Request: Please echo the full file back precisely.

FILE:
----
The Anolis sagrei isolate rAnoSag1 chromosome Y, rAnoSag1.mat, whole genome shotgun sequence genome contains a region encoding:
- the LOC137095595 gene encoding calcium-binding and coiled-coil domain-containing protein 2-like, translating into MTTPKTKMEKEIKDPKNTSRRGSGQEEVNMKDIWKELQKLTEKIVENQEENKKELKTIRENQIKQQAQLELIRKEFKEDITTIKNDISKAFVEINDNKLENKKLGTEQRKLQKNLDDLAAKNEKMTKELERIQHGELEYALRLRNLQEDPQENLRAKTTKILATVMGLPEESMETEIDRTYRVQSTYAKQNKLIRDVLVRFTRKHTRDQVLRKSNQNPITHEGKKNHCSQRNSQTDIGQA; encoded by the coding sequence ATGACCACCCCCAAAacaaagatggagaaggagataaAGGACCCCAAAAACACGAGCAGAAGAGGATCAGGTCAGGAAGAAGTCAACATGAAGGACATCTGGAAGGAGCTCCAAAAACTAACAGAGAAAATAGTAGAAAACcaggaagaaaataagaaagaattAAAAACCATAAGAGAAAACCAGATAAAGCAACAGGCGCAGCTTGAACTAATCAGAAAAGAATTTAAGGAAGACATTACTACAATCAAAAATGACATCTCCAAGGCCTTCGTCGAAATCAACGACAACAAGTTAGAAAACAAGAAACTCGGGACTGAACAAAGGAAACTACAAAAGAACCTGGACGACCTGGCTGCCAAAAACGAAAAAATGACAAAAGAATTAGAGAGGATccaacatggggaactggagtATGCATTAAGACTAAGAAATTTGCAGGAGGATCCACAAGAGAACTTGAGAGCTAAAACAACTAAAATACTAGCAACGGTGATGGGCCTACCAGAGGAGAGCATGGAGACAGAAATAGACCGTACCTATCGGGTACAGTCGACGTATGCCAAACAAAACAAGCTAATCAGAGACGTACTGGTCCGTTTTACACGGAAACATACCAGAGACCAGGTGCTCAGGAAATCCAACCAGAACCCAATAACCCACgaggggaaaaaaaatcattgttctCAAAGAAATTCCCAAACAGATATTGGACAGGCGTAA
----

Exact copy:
The Anolis sagrei isolate rAnoSag1 chromosome Y, rAnoSag1.mat, whole genome shotgun sequence genome contains a region encoding:
- the LOC137095595 gene encoding calcium-binding and coiled-coil domain-containing protein 2-like, translating into MTTPKTKMEKEIKDPKNTSRRGSGQEEVNMKDIWKELQKLTEKIVENQEENKKELKTIRENQIKQQAQLELIRKEFKEDITTIKNDISKAFVEINDNKLENKKLGTEQRKLQKNLDDLAAKNEKMTKELERIQHGELEYALRLRNLQEDPQENLRAKTTKILATVMGLPEESMETEIDRTYRVQSTYAKQNKLIRDVLVRFTRKHTRDQVLRKSNQNPITHEGKKNHCSQRNSQTDIGQA; encoded by the coding sequence ATGACCACCCCCAAAacaaagatggagaaggagataaAGGACCCCAAAAACACGAGCAGAAGAGGATCAGGTCAGGAAGAAGTCAACATGAAGGACATCTGGAAGGAGCTCCAAAAACTAACAGAGAAAATAGTAGAAAACcaggaagaaaataagaaagaattAAAAACCATAAGAGAAAACCAGATAAAGCAACAGGCGCAGCTTGAACTAATCAGAAAAGAATTTAAGGAAGACATTACTACAATCAAAAATGACATCTCCAAGGCCTTCGTCGAAATCAACGACAACAAGTTAGAAAACAAGAAACTCGGGACTGAACAAAGGAAACTACAAAAGAACCTGGACGACCTGGCTGCCAAAAACGAAAAAATGACAAAAGAATTAGAGAGGATccaacatggggaactggagtATGCATTAAGACTAAGAAATTTGCAGGAGGATCCACAAGAGAACTTGAGAGCTAAAACAACTAAAATACTAGCAACGGTGATGGGCCTACCAGAGGAGAGCATGGAGACAGAAATAGACCGTACCTATCGGGTACAGTCGACGTATGCCAAACAAAACAAGCTAATCAGAGACGTACTGGTCCGTTTTACACGGAAACATACCAGAGACCAGGTGCTCAGGAAATCCAACCAGAACCCAATAACCCACgaggggaaaaaaaatcattgttctCAAAGAAATTCCCAAACAGATATTGGACAGGCGTAA